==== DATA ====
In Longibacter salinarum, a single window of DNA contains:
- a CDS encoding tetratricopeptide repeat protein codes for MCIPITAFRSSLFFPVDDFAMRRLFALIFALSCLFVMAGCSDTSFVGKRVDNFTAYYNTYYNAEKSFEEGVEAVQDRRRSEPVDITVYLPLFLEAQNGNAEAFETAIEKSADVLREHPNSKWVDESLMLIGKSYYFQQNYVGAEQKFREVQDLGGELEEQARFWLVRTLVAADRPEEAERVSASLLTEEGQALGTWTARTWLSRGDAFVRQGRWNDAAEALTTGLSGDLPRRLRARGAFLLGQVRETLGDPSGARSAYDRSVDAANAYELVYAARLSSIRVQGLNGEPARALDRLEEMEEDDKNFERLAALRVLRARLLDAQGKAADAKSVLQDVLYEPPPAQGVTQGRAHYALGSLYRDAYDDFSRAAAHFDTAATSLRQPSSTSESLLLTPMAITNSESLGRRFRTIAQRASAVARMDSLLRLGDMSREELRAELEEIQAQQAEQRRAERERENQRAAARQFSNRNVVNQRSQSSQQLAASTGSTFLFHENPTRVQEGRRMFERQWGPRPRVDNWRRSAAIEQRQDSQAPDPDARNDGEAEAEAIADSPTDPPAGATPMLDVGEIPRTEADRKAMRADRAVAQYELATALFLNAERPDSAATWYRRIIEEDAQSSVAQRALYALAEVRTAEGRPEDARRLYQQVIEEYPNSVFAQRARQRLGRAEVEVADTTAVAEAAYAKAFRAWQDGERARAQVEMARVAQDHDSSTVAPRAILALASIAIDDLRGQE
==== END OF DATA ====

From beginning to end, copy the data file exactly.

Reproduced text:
In Longibacter salinarum, a single window of DNA contains:
- a CDS encoding tetratricopeptide repeat protein codes for MCIPITAFRSSLFFPVDDFAMRRLFALIFALSCLFVMAGCSDTSFVGKRVDNFTAYYNTYYNAEKSFEEGVEAVQDRRRSEPVDITVYLPLFLEAQNGNAEAFETAIEKSADVLREHPNSKWVDESLMLIGKSYYFQQNYVGAEQKFREVQDLGGELEEQARFWLVRTLVAADRPEEAERVSASLLTEEGQALGTWTARTWLSRGDAFVRQGRWNDAAEALTTGLSGDLPRRLRARGAFLLGQVRETLGDPSGARSAYDRSVDAANAYELVYAARLSSIRVQGLNGEPARALDRLEEMEEDDKNFERLAALRVLRARLLDAQGKAADAKSVLQDVLYEPPPAQGVTQGRAHYALGSLYRDAYDDFSRAAAHFDTAATSLRQPSSTSESLLLTPMAITNSESLGRRFRTIAQRASAVARMDSLLRLGDMSREELRAELEEIQAQQAEQRRAERERENQRAAARQFSNRNVVNQRSQSSQQLAASTGSTFLFHENPTRVQEGRRMFERQWGPRPRVDNWRRSAAIEQRQDSQAPDPDARNDGEAEAEAIADSPTDPPAGATPMLDVGEIPRTEADRKAMRADRAVAQYELATALFLNAERPDSAATWYRRIIEEDAQSSVAQRALYALAEVRTAEGRPEDARRLYQQVIEEYPNSVFAQRARQRLGRAEVEVADTTAVAEAAYAKAFRAWQDGERARAQVEMARVAQDHDSSTVAPRAILALASIAIDDLRGQE